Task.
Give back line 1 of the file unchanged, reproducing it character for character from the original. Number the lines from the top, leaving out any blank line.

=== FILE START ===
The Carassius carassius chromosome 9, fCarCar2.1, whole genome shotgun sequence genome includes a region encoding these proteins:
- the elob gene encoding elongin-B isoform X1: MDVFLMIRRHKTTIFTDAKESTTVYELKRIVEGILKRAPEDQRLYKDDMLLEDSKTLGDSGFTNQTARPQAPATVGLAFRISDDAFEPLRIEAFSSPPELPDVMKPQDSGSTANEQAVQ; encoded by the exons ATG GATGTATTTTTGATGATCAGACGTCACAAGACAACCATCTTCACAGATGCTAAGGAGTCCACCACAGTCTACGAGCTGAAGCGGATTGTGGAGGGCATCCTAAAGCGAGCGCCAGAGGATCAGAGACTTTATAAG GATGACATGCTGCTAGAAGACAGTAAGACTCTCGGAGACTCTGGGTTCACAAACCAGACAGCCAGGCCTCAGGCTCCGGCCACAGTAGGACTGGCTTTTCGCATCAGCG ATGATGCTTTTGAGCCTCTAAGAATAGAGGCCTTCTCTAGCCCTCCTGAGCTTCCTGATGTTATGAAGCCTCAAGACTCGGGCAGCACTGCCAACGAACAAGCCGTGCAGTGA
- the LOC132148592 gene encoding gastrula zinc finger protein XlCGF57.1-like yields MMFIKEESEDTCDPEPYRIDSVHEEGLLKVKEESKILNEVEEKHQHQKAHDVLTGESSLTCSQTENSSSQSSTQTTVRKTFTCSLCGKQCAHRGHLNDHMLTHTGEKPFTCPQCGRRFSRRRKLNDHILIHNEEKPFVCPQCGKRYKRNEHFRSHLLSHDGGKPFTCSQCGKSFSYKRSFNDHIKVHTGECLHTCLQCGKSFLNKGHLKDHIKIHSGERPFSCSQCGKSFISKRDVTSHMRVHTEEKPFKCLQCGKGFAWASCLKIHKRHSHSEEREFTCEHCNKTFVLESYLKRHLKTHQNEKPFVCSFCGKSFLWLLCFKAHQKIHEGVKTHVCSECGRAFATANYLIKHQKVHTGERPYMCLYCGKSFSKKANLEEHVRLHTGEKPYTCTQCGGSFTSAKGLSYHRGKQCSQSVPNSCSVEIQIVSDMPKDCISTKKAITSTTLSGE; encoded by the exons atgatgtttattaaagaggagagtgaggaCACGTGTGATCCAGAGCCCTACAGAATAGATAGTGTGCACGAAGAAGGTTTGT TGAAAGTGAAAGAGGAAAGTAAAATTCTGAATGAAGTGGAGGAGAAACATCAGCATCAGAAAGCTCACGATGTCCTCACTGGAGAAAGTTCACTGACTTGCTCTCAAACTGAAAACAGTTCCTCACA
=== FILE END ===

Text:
The Carassius carassius chromosome 9, fCarCar2.1, whole genome shotgun sequence genome includes a region encoding these proteins: